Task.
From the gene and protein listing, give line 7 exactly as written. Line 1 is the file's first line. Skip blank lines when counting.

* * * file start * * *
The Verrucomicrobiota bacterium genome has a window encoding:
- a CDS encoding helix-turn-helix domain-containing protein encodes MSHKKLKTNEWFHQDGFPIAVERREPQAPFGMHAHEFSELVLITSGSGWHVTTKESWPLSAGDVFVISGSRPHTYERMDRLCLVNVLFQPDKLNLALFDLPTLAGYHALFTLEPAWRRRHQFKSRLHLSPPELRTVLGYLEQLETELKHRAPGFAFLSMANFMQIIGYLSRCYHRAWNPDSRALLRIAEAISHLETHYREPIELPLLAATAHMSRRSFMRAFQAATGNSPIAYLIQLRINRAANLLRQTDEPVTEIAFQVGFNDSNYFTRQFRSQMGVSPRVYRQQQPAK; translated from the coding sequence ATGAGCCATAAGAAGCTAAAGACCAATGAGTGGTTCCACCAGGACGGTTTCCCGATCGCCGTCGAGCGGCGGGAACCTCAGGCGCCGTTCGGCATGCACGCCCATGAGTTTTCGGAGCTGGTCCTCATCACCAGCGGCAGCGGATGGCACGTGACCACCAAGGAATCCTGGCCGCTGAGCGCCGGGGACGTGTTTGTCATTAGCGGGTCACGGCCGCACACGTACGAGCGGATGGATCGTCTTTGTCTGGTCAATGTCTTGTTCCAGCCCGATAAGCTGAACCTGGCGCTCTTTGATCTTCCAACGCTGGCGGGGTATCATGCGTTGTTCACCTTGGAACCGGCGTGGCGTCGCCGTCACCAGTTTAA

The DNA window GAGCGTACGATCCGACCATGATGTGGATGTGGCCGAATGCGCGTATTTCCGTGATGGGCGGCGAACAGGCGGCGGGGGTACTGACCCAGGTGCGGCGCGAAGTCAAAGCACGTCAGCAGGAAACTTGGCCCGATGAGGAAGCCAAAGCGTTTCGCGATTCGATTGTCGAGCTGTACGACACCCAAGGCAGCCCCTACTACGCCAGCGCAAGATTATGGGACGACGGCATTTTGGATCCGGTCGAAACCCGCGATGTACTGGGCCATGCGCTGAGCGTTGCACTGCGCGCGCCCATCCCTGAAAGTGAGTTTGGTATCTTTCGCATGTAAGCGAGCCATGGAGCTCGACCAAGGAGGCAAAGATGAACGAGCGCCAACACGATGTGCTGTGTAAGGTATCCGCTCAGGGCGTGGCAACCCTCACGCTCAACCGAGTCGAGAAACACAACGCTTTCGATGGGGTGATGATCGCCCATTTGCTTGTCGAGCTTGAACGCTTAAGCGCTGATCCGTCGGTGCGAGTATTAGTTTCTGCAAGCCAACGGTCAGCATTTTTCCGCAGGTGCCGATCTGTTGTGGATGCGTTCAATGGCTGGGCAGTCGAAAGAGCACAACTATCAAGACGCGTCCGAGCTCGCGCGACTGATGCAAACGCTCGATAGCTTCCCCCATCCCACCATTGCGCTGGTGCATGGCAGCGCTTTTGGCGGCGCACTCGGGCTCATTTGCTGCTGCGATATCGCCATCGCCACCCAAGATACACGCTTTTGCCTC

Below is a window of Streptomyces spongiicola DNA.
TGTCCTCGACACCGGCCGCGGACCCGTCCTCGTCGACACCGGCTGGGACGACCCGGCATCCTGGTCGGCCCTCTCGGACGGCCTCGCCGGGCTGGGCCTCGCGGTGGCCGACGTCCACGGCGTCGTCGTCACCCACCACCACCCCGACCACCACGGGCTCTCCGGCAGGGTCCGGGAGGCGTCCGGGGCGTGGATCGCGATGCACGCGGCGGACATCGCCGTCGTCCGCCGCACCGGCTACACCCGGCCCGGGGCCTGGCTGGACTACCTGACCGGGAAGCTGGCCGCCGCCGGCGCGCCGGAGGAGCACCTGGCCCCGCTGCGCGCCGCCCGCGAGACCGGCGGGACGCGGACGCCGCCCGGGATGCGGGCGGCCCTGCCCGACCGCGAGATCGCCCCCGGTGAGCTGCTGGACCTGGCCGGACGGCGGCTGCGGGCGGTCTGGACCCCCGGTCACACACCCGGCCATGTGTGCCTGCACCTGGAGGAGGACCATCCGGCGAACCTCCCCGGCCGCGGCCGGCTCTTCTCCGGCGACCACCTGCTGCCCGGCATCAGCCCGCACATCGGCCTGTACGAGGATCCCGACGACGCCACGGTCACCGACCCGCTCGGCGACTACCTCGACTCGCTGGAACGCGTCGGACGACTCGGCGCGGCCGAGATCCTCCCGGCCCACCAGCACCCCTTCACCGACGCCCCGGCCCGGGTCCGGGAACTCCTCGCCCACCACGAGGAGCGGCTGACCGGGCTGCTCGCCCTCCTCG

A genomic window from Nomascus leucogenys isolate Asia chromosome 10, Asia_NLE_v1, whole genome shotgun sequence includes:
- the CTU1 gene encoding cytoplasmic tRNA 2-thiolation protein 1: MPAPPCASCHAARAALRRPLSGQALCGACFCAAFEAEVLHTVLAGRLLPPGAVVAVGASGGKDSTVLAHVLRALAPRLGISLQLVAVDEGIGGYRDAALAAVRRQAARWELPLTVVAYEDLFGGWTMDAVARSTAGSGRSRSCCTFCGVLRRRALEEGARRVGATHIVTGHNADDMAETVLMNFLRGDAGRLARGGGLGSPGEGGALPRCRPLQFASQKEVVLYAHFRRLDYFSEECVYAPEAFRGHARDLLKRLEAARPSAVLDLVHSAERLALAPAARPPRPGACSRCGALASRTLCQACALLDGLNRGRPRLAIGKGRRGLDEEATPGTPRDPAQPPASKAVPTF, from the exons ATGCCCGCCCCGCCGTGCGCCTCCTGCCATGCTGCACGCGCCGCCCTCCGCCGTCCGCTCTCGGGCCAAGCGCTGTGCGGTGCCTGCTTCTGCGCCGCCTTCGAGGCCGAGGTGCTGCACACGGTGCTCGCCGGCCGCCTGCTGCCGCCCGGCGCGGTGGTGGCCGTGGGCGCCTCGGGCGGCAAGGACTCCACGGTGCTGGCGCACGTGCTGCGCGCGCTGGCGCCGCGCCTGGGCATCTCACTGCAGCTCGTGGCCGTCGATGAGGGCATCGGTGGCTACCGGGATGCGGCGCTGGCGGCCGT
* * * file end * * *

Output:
- the CTU1 gene encoding cytoplasmic tRNA 2-thiolation protein 1: MPAPPCASCHAARAALRRPLSGQALCGACFCAAFEAEVLHTVLAGRLLPPGAVVAVGASGGKDSTVLAHVLRALAPRLGISLQLVAVDEGIGGYRDAALAAVRRQAARWELPLTVVAYEDLFGGWTMDAVARSTAGSGRSRSCCTFCGVLRRRALEEGARRVGATHIVTGHNADDMAETVLMNFLRGDAGRLARGGGLGSPGEGGALPRCRPLQFASQKEVVLYAHFRRLDYFSEECVYAPEAFRGHARDLLKRLEAARPSAVLDLVHSAERLALAPAARPPRPGACSRCGALASRTLCQACALLDGLNRGRPRLAIGKGRRGLDEEATPGTPRDPAQPPASKAVPTF, from the exons ATGCCCGCCCCGCCGTGCGCCTCCTGCCATGCTGCACGCGCCGCCCTCCGCCGTCCGCTCTCGGGCCAAGCGCTGTGCGGTGCCTGCTTCTGCGCCGCCTTCGAGGCCGAGGTGCTGCACACGGTGCTCGCCGGCCGCCTGCTGCCGCCCGGCGCGGTGGTGGCCGTGGGCGCCTCGGGCGGCAAGGACTCCACGGTGCTGGCGCACGTGCTGCGCGCGCTGGCGCCGCGCCTGGGCATCTCACTGCAGCTCGTGGCCGTCGATGAGGGCATCGGTGGCTACCGGGATGCGGCGCTGGCGGCCGT